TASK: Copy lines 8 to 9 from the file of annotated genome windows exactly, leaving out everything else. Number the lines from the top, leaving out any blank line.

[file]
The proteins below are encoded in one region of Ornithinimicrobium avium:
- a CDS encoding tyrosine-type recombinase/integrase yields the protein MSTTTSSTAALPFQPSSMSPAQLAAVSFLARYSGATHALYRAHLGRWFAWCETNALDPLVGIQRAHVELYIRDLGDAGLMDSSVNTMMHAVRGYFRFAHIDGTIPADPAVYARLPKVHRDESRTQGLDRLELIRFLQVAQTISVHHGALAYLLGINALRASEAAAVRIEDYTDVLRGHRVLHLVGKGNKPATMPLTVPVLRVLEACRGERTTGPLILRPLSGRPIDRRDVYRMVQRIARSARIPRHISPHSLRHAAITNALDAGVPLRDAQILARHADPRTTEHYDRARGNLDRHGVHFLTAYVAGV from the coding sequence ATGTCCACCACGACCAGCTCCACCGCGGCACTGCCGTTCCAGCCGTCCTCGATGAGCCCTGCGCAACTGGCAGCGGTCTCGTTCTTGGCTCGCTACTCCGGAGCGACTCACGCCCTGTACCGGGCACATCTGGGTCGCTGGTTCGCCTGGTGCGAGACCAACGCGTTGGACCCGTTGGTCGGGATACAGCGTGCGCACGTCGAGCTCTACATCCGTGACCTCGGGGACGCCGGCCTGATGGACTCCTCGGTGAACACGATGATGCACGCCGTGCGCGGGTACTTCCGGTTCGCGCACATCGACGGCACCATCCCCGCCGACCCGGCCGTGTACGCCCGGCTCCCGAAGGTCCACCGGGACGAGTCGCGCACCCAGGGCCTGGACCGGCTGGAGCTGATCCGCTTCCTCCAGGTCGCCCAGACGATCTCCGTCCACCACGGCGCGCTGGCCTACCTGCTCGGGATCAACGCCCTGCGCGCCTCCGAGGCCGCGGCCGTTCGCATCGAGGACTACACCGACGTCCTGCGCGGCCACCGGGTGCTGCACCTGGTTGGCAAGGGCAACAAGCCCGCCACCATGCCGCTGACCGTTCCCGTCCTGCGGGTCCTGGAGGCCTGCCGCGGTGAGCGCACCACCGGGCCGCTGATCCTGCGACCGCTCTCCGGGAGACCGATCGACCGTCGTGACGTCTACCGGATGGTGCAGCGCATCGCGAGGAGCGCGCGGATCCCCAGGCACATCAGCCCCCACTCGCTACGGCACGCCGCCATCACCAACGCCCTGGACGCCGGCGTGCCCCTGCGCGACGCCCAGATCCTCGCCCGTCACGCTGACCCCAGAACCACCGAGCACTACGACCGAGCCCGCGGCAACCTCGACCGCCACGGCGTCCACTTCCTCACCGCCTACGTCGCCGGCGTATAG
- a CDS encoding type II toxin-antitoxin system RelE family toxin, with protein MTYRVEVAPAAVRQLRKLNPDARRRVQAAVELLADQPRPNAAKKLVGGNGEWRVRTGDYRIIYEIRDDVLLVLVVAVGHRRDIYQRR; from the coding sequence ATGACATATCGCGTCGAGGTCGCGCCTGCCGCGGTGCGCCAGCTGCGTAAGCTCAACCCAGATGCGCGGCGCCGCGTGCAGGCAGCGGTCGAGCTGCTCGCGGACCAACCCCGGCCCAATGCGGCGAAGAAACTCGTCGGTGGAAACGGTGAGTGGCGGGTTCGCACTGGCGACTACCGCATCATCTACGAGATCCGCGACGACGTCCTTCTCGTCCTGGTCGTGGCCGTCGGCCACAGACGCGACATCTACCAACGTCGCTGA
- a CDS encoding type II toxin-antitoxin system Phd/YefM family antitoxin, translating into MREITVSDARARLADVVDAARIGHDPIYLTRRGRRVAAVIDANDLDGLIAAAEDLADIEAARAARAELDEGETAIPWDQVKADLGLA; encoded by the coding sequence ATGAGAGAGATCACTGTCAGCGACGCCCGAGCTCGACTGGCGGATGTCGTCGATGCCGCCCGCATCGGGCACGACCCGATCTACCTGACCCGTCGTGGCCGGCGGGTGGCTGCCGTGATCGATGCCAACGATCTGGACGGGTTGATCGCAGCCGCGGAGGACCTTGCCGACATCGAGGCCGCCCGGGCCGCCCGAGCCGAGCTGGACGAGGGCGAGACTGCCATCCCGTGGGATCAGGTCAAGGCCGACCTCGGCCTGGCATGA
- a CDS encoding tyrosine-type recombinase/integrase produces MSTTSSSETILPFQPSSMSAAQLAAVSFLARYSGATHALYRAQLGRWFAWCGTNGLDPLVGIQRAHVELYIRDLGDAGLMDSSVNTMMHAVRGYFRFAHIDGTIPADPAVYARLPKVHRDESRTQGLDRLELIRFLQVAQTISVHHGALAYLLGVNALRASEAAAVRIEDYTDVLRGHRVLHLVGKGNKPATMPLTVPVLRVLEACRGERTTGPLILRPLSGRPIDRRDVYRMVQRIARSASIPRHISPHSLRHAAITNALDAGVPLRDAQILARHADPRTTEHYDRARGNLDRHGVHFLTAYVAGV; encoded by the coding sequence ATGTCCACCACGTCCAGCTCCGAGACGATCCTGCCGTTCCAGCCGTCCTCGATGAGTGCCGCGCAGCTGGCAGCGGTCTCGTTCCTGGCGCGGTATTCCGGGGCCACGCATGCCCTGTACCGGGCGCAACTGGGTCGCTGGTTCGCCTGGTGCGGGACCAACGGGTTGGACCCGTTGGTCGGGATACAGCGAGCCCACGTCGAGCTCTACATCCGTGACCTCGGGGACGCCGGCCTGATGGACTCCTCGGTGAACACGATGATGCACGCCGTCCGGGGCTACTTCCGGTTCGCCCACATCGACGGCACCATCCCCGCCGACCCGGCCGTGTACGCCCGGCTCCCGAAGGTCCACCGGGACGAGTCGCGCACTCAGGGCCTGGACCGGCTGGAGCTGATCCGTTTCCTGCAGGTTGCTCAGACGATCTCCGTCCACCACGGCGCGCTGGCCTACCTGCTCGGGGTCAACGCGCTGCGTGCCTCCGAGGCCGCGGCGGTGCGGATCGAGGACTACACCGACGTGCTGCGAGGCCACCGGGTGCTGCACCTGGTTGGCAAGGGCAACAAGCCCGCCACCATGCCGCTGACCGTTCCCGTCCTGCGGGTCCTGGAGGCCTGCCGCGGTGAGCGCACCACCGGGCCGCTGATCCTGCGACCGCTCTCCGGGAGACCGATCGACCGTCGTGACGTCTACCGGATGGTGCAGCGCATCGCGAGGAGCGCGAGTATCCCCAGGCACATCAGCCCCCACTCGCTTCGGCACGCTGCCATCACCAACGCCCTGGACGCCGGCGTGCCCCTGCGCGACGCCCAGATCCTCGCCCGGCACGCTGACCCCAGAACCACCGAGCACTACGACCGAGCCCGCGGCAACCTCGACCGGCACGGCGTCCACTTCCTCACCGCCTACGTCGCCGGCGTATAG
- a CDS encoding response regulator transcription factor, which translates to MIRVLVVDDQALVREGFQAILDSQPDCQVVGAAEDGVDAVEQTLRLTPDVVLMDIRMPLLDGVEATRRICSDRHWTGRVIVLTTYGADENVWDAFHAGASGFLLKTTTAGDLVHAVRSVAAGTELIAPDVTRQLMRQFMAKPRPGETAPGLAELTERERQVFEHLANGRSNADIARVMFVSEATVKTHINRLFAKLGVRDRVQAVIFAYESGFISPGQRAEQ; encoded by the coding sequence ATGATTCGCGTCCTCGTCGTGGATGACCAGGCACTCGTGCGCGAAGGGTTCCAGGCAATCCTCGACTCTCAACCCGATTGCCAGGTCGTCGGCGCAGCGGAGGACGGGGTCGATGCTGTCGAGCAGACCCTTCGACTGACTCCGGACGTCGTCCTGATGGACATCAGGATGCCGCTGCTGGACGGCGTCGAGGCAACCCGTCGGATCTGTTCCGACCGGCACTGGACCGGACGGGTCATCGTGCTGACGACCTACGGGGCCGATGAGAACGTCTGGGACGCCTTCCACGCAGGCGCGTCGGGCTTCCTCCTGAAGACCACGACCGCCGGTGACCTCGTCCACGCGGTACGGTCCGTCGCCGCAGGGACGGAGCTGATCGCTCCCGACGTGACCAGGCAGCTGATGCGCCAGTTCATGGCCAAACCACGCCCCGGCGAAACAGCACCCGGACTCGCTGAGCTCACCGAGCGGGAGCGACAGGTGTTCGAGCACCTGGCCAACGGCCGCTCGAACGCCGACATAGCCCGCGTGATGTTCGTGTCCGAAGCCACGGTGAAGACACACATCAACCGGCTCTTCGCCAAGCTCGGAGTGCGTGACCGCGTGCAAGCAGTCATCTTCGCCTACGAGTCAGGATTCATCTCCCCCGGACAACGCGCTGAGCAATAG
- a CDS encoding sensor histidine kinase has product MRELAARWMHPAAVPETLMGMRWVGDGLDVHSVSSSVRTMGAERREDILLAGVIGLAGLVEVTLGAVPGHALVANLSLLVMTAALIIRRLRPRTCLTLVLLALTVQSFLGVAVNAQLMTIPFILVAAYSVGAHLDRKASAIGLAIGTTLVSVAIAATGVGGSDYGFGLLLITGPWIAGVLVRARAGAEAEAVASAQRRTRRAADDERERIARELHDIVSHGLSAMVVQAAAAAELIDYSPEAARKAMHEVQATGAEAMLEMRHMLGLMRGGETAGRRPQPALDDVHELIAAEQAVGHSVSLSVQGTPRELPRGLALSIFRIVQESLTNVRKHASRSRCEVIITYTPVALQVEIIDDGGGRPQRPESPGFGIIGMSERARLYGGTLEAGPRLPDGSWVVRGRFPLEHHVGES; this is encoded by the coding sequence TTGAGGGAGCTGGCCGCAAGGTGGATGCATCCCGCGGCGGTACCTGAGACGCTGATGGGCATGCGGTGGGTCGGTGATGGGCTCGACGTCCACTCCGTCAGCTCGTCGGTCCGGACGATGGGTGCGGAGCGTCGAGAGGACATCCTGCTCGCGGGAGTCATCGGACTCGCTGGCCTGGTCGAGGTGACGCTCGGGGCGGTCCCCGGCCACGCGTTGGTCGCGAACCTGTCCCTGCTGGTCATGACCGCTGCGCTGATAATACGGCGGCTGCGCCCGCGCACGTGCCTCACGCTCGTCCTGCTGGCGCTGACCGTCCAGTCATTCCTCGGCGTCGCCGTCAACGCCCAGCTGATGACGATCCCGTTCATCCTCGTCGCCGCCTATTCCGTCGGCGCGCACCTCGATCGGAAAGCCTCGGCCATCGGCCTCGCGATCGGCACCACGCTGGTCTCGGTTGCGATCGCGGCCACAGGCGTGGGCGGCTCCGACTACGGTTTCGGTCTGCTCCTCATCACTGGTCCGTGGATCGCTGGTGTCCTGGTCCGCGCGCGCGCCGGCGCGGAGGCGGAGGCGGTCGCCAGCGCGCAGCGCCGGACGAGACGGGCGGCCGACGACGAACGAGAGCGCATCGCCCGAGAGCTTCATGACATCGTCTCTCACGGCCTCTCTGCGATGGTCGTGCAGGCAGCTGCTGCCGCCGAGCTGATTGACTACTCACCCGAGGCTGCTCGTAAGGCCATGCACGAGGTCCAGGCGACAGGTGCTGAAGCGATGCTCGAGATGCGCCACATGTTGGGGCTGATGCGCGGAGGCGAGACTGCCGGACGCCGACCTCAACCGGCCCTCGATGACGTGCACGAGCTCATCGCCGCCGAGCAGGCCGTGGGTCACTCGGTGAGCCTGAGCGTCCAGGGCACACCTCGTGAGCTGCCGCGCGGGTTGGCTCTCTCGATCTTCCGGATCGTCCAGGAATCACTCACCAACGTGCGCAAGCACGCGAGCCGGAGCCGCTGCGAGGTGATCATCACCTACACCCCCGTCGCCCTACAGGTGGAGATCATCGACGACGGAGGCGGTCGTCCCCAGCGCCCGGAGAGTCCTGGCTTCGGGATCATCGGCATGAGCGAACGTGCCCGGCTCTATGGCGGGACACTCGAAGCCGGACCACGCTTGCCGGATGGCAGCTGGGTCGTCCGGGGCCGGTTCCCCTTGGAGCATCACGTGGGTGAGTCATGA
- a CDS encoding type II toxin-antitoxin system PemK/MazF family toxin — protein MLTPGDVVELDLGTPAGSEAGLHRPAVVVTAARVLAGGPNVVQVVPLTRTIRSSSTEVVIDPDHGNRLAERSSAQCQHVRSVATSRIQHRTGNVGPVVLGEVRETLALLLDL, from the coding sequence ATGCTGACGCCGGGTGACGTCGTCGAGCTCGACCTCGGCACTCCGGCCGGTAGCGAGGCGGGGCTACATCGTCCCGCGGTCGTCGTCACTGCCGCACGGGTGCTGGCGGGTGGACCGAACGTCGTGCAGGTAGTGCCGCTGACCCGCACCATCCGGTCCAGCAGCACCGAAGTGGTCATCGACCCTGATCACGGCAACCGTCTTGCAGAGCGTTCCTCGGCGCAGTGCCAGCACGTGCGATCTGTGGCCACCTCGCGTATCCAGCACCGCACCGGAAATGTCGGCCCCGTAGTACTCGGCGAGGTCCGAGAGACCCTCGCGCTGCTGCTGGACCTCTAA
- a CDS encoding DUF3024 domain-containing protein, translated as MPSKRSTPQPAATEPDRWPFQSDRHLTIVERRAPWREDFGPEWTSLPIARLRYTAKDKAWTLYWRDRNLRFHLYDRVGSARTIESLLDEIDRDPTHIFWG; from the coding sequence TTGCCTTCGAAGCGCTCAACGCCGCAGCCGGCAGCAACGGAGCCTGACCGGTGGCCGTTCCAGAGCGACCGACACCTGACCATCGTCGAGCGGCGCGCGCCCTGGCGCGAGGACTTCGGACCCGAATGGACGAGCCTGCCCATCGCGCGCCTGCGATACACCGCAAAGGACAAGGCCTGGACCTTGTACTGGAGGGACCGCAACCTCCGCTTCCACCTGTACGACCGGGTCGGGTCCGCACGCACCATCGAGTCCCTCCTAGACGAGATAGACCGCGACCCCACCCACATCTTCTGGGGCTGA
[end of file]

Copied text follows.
- a CDS encoding type II toxin-antitoxin system PemK/MazF family toxin — protein MLTPGDVVELDLGTPAGSEAGLHRPAVVVTAARVLAGGPNVVQVVPLTRTIRSSSTEVVIDPDHGNRLAERSSAQCQHVRSVATSRIQHRTGNVGPVVLGEVRETLALLLDL, from the coding sequence ATGCTGACGCCGGGTGACGTCGTCGAGCTCGACCTCGGCACTCCGGCCGGTAGCGAGGCGGGGCTACATCGTCCCGCGGTCGTCGTCACTGCCGCACGGGTGCTGGCGGGTGGACCGAACGTCGTGCAGGTAGTGCCGCTGACCCGCACCATCCGGTCCAGCAGCACCGAAGTGGTCATCGACCCTGATCACGGCAACCGTCTTGCAGAGCGTTCCTCGGCGCAGTGCCAGCACGTGCGATCTGTGGCCACCTCGCGTATCCAGCACCGCACCGGAAATGTCGGCCCCGTAGTACTCGGCGAGGTCCGAGAGACCCTCGCGCTGCTGCTGGACCTCTAA
- a CDS encoding DUF3024 domain-containing protein, translated as MPSKRSTPQPAATEPDRWPFQSDRHLTIVERRAPWREDFGPEWTSLPIARLRYTAKDKAWTLYWRDRNLRFHLYDRVGSARTIESLLDEIDRDPTHIFWG; from the coding sequence TTGCCTTCGAAGCGCTCAACGCCGCAGCCGGCAGCAACGGAGCCTGACCGGTGGCCGTTCCAGAGCGACCGACACCTGACCATCGTCGAGCGGCGCGCGCCCTGGCGCGAGGACTTCGGACCCGAATGGACGAGCCTGCCCATCGCGCGCCTGCGATACACCGCAAAGGACAAGGCCTGGACCTTGTACTGGAGGGACCGCAACCTCCGCTTCCACCTGTACGACCGGGTCGGGTCCGCACGCACCATCGAGTCCCTCCTAGACGAGATAGACCGCGACCCCACCCACATCTTCTGGGGCTGA